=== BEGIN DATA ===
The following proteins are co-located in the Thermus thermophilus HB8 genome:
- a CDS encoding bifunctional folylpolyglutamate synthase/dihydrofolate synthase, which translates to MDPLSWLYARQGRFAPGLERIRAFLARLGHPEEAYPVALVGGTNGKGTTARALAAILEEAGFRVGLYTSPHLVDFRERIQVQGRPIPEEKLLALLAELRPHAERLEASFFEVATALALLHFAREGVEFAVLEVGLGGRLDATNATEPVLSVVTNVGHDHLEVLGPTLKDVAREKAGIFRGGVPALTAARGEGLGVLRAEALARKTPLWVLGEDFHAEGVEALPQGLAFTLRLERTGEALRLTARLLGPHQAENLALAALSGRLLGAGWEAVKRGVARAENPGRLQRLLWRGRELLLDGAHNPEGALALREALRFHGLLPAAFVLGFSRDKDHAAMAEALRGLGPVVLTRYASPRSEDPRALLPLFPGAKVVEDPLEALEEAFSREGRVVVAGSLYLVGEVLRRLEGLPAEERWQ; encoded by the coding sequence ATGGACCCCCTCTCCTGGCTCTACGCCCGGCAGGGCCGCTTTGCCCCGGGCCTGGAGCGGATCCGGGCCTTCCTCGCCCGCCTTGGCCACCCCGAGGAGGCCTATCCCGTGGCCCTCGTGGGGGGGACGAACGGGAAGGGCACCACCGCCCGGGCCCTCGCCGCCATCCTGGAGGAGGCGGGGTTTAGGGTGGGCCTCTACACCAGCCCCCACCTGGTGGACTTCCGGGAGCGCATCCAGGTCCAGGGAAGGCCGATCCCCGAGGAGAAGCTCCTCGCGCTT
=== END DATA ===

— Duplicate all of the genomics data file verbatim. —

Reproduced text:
The following proteins are co-located in the Thermus thermophilus HB8 genome:
- a CDS encoding bifunctional folylpolyglutamate synthase/dihydrofolate synthase, which translates to MDPLSWLYARQGRFAPGLERIRAFLARLGHPEEAYPVALVGGTNGKGTTARALAAILEEAGFRVGLYTSPHLVDFRERIQVQGRPIPEEKLLALLAELRPHAERLEASFFEVATALALLHFAREGVEFAVLEVGLGGRLDATNATEPVLSVVTNVGHDHLEVLGPTLKDVAREKAGIFRGGVPALTAARGEGLGVLRAEALARKTPLWVLGEDFHAEGVEALPQGLAFTLRLERTGEALRLTARLLGPHQAENLALAALSGRLLGAGWEAVKRGVARAENPGRLQRLLWRGRELLLDGAHNPEGALALREALRFHGLLPAAFVLGFSRDKDHAAMAEALRGLGPVVLTRYASPRSEDPRALLPLFPGAKVVEDPLEALEEAFSREGRVVVAGSLYLVGEVLRRLEGLPAEERWQ; encoded by the coding sequence ATGGACCCCCTCTCCTGGCTCTACGCCCGGCAGGGCCGCTTTGCCCCGGGCCTGGAGCGGATCCGGGCCTTCCTCGCCCGCCTTGGCCACCCCGAGGAGGCCTATCCCGTGGCCCTCGTGGGGGGGACGAACGGGAAGGGCACCACCGCCCGGGCCCTCGCCGCCATCCTGGAGGAGGCGGGGTTTAGGGTGGGCCTCTACACCAGCCCCCACCTGGTGGACTTCCGGGAGCGCATCCAGGTCCAGGGAAGGCCGATCCCCGAGGAGAAGCTCCTCGCGCTT